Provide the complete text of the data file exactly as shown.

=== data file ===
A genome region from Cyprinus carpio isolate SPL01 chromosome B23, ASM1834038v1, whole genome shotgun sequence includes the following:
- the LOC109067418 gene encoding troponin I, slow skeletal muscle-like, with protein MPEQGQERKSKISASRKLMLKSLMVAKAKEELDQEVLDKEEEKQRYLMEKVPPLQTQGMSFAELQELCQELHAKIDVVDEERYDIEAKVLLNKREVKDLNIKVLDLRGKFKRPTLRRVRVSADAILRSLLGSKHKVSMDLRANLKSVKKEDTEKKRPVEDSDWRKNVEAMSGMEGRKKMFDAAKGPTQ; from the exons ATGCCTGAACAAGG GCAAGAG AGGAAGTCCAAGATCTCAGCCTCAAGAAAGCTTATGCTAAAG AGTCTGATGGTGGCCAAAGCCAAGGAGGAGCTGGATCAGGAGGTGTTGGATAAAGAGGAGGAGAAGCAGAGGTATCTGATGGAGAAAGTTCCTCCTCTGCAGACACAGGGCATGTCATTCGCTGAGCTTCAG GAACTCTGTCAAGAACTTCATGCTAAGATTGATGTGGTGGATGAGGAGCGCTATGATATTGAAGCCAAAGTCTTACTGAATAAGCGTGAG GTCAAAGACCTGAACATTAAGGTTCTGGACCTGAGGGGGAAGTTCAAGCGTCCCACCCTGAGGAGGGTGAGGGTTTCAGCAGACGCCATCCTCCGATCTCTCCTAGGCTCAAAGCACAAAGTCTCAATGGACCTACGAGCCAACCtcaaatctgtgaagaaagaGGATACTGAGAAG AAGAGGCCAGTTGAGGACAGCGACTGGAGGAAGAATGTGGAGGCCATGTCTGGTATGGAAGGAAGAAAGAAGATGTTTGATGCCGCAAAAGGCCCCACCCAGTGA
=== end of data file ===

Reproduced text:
A genome region from Cyprinus carpio isolate SPL01 chromosome B23, ASM1834038v1, whole genome shotgun sequence includes the following:
- the LOC109067418 gene encoding troponin I, slow skeletal muscle-like, with protein MPEQGQERKSKISASRKLMLKSLMVAKAKEELDQEVLDKEEEKQRYLMEKVPPLQTQGMSFAELQELCQELHAKIDVVDEERYDIEAKVLLNKREVKDLNIKVLDLRGKFKRPTLRRVRVSADAILRSLLGSKHKVSMDLRANLKSVKKEDTEKKRPVEDSDWRKNVEAMSGMEGRKKMFDAAKGPTQ; from the exons ATGCCTGAACAAGG GCAAGAG AGGAAGTCCAAGATCTCAGCCTCAAGAAAGCTTATGCTAAAG AGTCTGATGGTGGCCAAAGCCAAGGAGGAGCTGGATCAGGAGGTGTTGGATAAAGAGGAGGAGAAGCAGAGGTATCTGATGGAGAAAGTTCCTCCTCTGCAGACACAGGGCATGTCATTCGCTGAGCTTCAG GAACTCTGTCAAGAACTTCATGCTAAGATTGATGTGGTGGATGAGGAGCGCTATGATATTGAAGCCAAAGTCTTACTGAATAAGCGTGAG GTCAAAGACCTGAACATTAAGGTTCTGGACCTGAGGGGGAAGTTCAAGCGTCCCACCCTGAGGAGGGTGAGGGTTTCAGCAGACGCCATCCTCCGATCTCTCCTAGGCTCAAAGCACAAAGTCTCAATGGACCTACGAGCCAACCtcaaatctgtgaagaaagaGGATACTGAGAAG AAGAGGCCAGTTGAGGACAGCGACTGGAGGAAGAATGTGGAGGCCATGTCTGGTATGGAAGGAAGAAAGAAGATGTTTGATGCCGCAAAAGGCCCCACCCAGTGA